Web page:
About Me

Rishiraj is currently a 5th-year Ph.D. candidate in the Computer Science department at IIT Gandhinagar, specializing in Ubiquitous Computing, particularly health sensing. His research work has been featured in publications such as ACM IMWUT, ACM HEALTH, ACM CSCW, and Ubicomp/ISWC. He was a finalist for the UbiComp Gaetano Borriello Outstanding Student Award (2023). Rishiraj has had the privilege of being a Fulbright Visiting Researcher at Carnegie Mellon University’s SMASH Lab. Furthermore, his research journey is supported by the Prime Minister’s Research Fellowship. Nipun Batra is Rishiraj’s advisor.

Looking for industry positions

I plan to submit my thesis in June’24. I’m looking to work in Health Sensing, Human-Computer Interaction, Ubiquitous Computing, Sensor-enabled Embedded Systems/IoT. Email: rishiraj[dot]a[AT]iitgn[dot]ac[dot]in

Research Supported By

Latest Updates

-Shortlisted to attend the 11th Heidelberg Laureate Forum

-Poster on "Toothbrushing Activity Detection" got accepted in MobiSys 2024.

-Our research work on JoulesEye was covered by The Indian Express, Hackster and Eurekalert

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JoulesEye: Energy Expenditure Estimation and Respiration Sensing from Thermal Imagery While Exercising
Rishiraj Adhikary, Maite Sadeh, Nipun Batra and Mayank Goel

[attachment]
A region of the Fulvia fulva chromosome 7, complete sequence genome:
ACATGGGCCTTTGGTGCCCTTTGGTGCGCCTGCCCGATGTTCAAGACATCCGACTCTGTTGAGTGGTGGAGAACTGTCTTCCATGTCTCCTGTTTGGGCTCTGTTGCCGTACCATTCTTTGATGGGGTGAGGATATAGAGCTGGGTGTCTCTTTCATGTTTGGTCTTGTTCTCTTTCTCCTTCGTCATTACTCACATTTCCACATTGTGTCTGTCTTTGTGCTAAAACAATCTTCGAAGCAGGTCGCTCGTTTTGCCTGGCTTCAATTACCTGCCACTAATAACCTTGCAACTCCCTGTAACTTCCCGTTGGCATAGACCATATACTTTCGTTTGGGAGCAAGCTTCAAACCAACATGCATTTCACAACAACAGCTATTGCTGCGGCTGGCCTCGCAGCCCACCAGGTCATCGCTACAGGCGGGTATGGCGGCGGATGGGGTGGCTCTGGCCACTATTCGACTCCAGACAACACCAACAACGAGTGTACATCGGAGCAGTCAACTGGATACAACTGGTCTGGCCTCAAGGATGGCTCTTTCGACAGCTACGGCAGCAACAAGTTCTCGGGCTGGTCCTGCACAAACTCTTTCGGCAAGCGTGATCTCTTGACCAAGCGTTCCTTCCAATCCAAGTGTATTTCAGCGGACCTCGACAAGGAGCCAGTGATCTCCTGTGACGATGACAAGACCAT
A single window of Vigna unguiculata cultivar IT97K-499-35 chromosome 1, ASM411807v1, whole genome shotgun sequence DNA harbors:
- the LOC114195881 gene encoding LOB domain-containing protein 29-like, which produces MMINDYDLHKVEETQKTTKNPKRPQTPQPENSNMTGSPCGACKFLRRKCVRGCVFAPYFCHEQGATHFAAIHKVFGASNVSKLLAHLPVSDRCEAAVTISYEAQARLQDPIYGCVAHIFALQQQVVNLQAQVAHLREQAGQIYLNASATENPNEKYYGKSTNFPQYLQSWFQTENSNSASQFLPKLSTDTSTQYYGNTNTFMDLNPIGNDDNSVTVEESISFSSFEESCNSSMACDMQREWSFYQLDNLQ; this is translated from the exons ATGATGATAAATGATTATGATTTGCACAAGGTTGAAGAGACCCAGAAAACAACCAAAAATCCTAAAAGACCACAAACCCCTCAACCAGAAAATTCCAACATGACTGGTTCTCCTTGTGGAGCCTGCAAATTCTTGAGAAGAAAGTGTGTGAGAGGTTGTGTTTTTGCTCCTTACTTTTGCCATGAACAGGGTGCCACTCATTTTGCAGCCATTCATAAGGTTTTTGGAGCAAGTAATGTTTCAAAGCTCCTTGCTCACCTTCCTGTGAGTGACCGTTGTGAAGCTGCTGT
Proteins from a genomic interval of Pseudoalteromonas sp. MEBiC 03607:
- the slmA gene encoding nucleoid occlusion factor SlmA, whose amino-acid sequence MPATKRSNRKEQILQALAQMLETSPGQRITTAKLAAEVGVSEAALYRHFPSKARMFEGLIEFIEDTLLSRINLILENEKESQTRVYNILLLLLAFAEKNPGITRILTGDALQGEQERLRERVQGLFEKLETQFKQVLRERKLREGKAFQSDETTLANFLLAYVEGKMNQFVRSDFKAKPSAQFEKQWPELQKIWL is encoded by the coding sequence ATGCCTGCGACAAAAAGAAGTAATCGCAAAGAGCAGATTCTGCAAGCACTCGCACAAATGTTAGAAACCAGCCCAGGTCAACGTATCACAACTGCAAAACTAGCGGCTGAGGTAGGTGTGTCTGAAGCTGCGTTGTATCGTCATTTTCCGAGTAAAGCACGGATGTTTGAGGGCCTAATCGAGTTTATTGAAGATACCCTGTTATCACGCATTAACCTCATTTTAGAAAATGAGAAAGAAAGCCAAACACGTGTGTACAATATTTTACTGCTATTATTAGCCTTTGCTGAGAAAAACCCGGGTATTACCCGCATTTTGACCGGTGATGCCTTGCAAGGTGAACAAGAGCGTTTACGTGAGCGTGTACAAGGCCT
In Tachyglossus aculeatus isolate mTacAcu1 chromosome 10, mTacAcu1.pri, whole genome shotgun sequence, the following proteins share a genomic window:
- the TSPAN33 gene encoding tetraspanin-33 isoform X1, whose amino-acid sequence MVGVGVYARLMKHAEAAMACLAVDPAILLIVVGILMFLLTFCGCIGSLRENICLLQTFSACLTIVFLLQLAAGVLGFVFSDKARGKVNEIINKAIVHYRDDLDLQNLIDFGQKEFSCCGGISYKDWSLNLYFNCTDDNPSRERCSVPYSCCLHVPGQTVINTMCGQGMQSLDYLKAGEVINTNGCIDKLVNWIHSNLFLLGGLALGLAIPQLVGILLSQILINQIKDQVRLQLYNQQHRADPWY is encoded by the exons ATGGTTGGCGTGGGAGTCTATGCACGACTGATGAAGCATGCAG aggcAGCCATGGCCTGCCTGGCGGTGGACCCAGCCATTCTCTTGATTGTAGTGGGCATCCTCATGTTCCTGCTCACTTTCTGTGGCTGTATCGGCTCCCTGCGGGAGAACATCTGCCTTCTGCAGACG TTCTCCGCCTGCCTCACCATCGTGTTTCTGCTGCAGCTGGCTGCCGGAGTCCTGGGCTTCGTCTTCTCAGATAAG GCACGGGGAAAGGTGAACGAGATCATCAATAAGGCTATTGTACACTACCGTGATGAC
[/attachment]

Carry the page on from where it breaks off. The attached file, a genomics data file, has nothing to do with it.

In IMWUT/Ubicomp 2024 (To Appear)
Smartphones and smartwatches have contributed significantly to fitness monitoring by providing real-time statistics, thanks to accurate tracking of physiological indices such as heart rate. However, the estimation of calories burned during exercise is inaccurate and cannot be used for medical diagnosis. In this work, we present JoulesEye, a smartphone thermal camera-based system that can accurately estimate calorie burn by monitoring respiration rate. We evaluated JoulesEye on 54 participants who performed high intensity cycling and running. The mean absolute percentage error (MAPE) of JoulesEye was 5.8%, which is significantly better than the MAPE of 37.6% observed with commercial smartwatch-based methods that only use heart rate. Finally, we show that an ultra-low-resolution thermal camera that is small enough to fit inside a watch or other wearables is sufficient for accurate calorie burn estimation. These results suggest that JoulesEye is a promising new method for accurate and reliable calorie burn estimation.
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SpiroMask: Measuring Lung Function Using Consumer-Grade Masks
Rishiraj Adhikary, Dhruvi Lodhavia, Chris Francis, Rohit Patil, Tanmay Srivastava, Prerna Khanna, Nipun Batra, Joe Breda, Jacob Peplinski, Shwetak Patel